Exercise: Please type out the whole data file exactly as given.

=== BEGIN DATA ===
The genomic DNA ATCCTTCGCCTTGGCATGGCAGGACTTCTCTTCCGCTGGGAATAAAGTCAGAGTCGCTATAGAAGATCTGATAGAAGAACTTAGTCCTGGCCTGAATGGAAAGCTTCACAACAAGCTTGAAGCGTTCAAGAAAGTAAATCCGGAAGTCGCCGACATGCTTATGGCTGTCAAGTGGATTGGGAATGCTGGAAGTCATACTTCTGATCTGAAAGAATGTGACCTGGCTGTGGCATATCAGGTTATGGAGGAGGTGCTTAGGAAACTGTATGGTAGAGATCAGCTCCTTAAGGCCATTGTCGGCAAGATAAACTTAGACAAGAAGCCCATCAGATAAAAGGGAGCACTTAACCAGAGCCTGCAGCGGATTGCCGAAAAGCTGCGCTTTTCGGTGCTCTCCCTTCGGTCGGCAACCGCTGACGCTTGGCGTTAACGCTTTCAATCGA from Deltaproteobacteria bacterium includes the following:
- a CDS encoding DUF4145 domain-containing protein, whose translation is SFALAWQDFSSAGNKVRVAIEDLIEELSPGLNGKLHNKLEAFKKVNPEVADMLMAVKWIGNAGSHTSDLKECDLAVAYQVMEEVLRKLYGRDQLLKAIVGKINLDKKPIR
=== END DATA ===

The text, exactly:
The genomic DNA ATCCTTCGCCTTGGCATGGCAGGACTTCTCTTCCGCTGGGAATAAAGTCAGAGTCGCTATAGAAGATCTGATAGAAGAACTTAGTCCTGGCCTGAATGGAAAGCTTCACAACAAGCTTGAAGCGTTCAAGAAAGTAAATCCGGAAGTCGCCGACATGCTTATGGCTGTCAAGTGGATTGGGAATGCTGGAAGTCATACTTCTGATCTGAAAGAATGTGACCTGGCTGTGGCATATCAGGTTATGGAGGAGGTGCTTAGGAAACTGTATGGTAGAGATCAGCTCCTTAAGGCCATTGTCGGCAAGATAAACTTAGACAAGAAGCCCATCAGATAAAAGGGAGCACTTAACCAGAGCCTGCAGCGGATTGCCGAAAAGCTGCGCTTTTCGGTGCTCTCCCTTCGGTCGGCAACCGCTGACGCTTGGCGTTAACGCTTTCAATCGA from Deltaproteobacteria bacterium includes the following:
- a CDS encoding DUF4145 domain-containing protein, whose translation is SFALAWQDFSSAGNKVRVAIEDLIEELSPGLNGKLHNKLEAFKKVNPEVADMLMAVKWIGNAGSHTSDLKECDLAVAYQVMEEVLRKLYGRDQLLKAIVGKINLDKKPIR